Context: Ungulate populations are subject to fluctuations caused by extrinsic factors and require efficient and frequent surveying to monitor population sizes and demographics. Unmanned aerial systems (UAS) have become increasingly popular for ungulate research; however, little is understood about how this novel technology compares with conventional methodologies for surveying wild populations. Aims: We examined the feasibility of using a fixed-wing UAS equipped with a thermal infrared sensor for estimating the population density of wild white-tailed deer (Odocoileus virginianus) at the Cedar Creek Ecosystem Science Reserve (CCESR), Minnesota, USA. We compared UAS density estimates with those derived from faecal pellet-group counts. Methods: We conducted UAS thermal survey flights from March to April of 2018 and January to March of 2019. Faecal pellet-group counts were conducted from April to May in 2018 and 2019. We modelled deer counts and detection probabilities and used these results to calculate point estimates and bootstrapped prediction intervals for deer density from UAS and pellet-group count data. We compared results of each survey approach to evaluate the relative efficacy of these two methodologies. Key results: Our best-fitting model of certain deer detections derived from our UAS-collected thermal imagery produced deer density estimates (WR20204_IE1.gif, 95% prediction interval = 4.32-17.84 deer km-2) that overlapped with the pellet-group count model when using our mean pellet deposition rate assumption (WR20204_IE2.gif, 95% prediction interval = 4.14-11.29 deer km-2). Estimates from our top UAS model using both certain and potential deer detections resulted in a mean density of 13.77 deer km-2 (95% prediction interval = 6.64-24.35 deer km-2), which was similar to our pellet-group count model that used a lower rate of pellet deposition (WR20204_IE3.gif, 95% prediction interval = 6.46-17.65 deer km-2). The mean point estimates from our top UAS model predicted a range of 136.68-273.81 deer, and abundance point estimates using our pellet-group data ranged from 112.79 to 239.67 deer throughout the CCESR. Conclusions: Overall, UAS yielded results similar to pellet-group counts for estimating population densities of wild ungulates; however, UAS surveys were more efficient and could be conducted at multiple times throughout the winter. Implications: We demonstrated how UAS could be applied for regularly monitoring changes in population density. We encourage researchers and managers to consider the merits of UAS and how they could be used to enhance the efficiency of wildlife surveys.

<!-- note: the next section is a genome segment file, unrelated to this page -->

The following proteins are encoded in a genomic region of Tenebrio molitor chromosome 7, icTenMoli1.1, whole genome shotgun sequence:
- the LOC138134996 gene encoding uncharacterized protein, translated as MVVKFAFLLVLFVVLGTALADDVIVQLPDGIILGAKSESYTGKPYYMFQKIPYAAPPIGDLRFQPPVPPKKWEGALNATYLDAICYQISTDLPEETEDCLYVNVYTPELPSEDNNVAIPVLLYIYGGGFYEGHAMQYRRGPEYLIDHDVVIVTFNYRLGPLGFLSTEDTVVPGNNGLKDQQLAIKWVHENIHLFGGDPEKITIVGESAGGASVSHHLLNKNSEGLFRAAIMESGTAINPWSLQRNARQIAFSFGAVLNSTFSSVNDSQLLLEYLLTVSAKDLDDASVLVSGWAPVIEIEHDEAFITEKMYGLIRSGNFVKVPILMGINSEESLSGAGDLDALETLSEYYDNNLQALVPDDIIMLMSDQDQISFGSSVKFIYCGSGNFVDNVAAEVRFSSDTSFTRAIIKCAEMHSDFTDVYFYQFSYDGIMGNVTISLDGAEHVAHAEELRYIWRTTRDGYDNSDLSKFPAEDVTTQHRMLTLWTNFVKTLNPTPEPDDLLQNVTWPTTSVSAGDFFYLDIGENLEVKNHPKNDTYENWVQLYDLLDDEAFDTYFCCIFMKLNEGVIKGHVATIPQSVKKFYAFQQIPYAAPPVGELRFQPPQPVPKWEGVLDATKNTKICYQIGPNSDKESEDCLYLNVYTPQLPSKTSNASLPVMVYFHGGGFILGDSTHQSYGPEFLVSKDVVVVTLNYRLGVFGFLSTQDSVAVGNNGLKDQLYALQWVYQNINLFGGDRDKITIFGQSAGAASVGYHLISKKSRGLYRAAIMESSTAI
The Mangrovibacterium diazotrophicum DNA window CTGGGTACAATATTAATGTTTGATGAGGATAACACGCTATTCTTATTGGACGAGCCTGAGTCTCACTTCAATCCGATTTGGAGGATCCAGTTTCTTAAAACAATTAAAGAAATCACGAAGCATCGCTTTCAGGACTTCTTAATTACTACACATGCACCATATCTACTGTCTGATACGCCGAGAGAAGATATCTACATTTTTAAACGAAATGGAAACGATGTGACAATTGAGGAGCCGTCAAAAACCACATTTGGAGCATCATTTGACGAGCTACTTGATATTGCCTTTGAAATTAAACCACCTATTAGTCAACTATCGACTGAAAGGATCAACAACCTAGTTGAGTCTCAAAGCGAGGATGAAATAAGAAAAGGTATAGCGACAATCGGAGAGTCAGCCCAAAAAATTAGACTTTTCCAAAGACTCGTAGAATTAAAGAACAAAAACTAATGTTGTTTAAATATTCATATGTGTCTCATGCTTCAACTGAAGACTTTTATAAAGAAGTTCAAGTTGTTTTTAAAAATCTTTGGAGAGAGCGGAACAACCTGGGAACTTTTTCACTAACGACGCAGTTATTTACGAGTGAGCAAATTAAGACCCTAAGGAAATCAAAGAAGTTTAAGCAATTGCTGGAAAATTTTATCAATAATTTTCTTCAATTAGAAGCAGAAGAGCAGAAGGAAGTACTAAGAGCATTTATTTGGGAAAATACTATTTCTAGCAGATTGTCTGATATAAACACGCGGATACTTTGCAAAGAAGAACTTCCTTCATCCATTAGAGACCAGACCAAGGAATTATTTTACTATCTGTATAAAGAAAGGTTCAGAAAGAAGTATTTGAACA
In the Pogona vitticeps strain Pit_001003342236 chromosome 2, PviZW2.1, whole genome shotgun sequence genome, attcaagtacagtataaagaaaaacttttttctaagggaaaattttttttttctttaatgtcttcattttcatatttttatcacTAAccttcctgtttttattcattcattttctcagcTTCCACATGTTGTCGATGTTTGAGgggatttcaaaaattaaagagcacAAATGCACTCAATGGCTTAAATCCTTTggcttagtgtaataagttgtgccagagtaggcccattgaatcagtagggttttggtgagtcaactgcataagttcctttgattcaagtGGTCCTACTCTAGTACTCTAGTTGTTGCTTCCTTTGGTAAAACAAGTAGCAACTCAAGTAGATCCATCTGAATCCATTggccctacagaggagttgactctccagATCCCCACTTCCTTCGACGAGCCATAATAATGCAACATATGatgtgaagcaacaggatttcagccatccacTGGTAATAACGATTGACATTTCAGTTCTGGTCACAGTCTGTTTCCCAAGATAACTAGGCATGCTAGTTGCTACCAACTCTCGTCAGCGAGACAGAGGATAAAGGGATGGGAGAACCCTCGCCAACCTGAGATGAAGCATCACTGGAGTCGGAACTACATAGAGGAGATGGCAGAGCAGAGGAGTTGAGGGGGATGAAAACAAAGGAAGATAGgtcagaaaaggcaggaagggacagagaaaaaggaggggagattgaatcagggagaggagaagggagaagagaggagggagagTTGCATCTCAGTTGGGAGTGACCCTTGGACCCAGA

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- population estimation
- thermal detection
- unmanned aerial system